ARM Development Environment

Posted sometime before 2012

I would NOT recommend this approach to cross-compilation. It can cause serious pain and madness, as well as a sudden and irretrievable loss of time.

Just suck it up and emulate fully if that is what you need to do.

The development environment set up is designed to emulate compilation on the actual ARM environment as much as possible. The reasoning behind this is the unfortunate tendency of software writers to not take alternate platforms into consideration, and rarely provide an adequate solution for cross compiling their software.

To achieve this goal we use proot, a user space implementation of chroot, bind, mount and binfmt_misc. These tools allow us to create a root environment that can use QEMU for emulating an ARM CPU, giving us the capability to run ARM binaries. The bind and mount capabilities allow us to push our native binaries into the environment, allowing us to use a native cross-compiling gcc to provide speed. The fake chroot lets the executables think that they exist within a contained environment.

The reason why we do not simply compile all software on the ARM device, or a fully blown ARM virtualised system, is that these environments under-perform, or run out of system resources. The reason that our new system does not suffer from this is that we can compile certain often used programs natively, and get the full performance required.

Setting up the Development Environment

Use your systems package manager to install qemu-user, bsdtar, proot, and arm-linux-gnueabi-gcc

(debian/ubuntu users, there is a separate repository that you need to enable to get proot)

# apt-get install gcc-arm-linux-gnueabi qemu-user proot bsdtar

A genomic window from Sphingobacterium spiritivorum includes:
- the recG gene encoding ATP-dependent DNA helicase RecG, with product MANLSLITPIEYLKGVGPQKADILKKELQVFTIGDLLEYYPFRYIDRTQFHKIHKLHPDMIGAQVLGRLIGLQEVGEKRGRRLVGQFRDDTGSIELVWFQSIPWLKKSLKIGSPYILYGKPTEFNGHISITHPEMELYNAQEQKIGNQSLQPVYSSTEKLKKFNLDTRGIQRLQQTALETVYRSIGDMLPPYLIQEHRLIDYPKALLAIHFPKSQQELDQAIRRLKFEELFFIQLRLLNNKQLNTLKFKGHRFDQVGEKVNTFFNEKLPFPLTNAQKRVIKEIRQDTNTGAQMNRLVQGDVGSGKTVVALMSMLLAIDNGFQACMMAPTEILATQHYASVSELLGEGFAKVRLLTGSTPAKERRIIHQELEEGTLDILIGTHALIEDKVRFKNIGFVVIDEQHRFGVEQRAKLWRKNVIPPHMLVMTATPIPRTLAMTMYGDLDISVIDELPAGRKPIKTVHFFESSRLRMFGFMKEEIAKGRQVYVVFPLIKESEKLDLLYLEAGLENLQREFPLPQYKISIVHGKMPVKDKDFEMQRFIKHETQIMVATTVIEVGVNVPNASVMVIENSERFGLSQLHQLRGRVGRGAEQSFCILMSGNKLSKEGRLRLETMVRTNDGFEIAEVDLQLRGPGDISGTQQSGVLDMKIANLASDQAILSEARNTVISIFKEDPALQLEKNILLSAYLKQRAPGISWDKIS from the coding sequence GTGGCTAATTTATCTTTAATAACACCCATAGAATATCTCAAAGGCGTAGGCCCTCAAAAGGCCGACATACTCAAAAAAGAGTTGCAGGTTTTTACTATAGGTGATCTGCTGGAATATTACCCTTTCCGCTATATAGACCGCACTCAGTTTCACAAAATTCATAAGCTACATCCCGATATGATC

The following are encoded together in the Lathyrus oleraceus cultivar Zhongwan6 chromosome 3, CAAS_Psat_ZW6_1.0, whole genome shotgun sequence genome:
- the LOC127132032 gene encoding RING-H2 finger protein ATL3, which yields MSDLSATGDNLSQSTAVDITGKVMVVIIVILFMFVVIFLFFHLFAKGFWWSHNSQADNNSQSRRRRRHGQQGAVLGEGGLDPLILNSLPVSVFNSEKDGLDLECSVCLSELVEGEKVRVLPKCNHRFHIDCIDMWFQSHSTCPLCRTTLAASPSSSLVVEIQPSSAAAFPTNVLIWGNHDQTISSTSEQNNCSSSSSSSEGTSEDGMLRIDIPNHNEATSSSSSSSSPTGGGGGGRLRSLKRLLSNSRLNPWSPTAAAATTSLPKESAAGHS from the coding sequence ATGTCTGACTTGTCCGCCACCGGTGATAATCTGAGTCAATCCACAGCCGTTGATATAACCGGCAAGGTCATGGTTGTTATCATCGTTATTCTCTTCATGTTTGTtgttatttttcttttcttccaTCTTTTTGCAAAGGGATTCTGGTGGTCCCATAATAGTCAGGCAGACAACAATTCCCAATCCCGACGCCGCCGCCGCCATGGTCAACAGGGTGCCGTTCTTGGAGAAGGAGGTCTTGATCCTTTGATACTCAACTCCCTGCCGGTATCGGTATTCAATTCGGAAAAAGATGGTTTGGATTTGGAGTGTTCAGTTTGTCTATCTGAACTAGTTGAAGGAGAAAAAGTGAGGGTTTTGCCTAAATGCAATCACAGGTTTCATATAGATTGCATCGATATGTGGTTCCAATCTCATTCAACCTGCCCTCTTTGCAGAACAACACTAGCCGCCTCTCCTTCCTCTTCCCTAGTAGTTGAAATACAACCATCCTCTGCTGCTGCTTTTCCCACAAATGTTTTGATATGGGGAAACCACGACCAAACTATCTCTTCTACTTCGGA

Extract the def-rootfs.tar.bz2 image to where you want it.

$ mkdir ~/my_dev_env
$ cd ~/my_dev_env
$ tar xvf /path/to/def-rootfs.tar.bz2
$ cd

Make sure your scripts directory is in your $PATH.

Take a look at the dev-chroot script and make sure the scripts variable is set up correctly. It should point to the scripts directory in the dev-env svn repository.

Then you can chroot in with

$ dev-chroot ~/my_dev_env

If you need to be a root user in the environment use

$ dev-chroot ~/my_dev_env -0

You can now install and build packages.

You may wish to look into /etc/makepkg.conf to tune some variables. Specific things may be removing the documentation from built packages.

Further Reading

The Arch Wiki is a useful guide.

Known Issues and Workarounds

I need root access, but sudo does not work

The sudo program requires that various permission bits and ownerships are set in a particular way. Because this is an unprivileged setup, these bits are all wrong. If you need to get root access to the system use

$ dev-chroot ~/my_dev_env -0

This will make the programs think that you are root, and will usually let you do what you wanted to do.

Permissions and security

Sometime PKGBUILDS fail in the `check’ step, often in tests to do with authentication. Authentication is an issue in the development environment because everything is being faked. Use makepkg with the option –nocheck to prevent this. Tests can be performed on the target at a later date.

PKGBUILD fails in the package stage

PKGBUILDs often install files into the package as particular users. This is especially true for daemon programs (“http” user). By default the root environment uses your systems /etc/passwd which may not contain the same users as is expected by Arch Linux and the PKGBUILDS. To fix this, simply add a user to your system with

# useradd http

Qemu is not perfect.

Some applications might not like qemu (bsdtar is one of them). If you need an application to run and qemu is crashing, try using the native version instead.

$ dev-chroot ~/my_dev_env -b /usr/bin/bsdtar

This will cause any access to /usr/bin/bsdtar in the environment to go to /usr/bin/bsdtar in the host.

If you don’t want to do it that way, you can also access your host rootfs at /host-rootfs.

$ /host-rootfs/usr/bin/bsdtar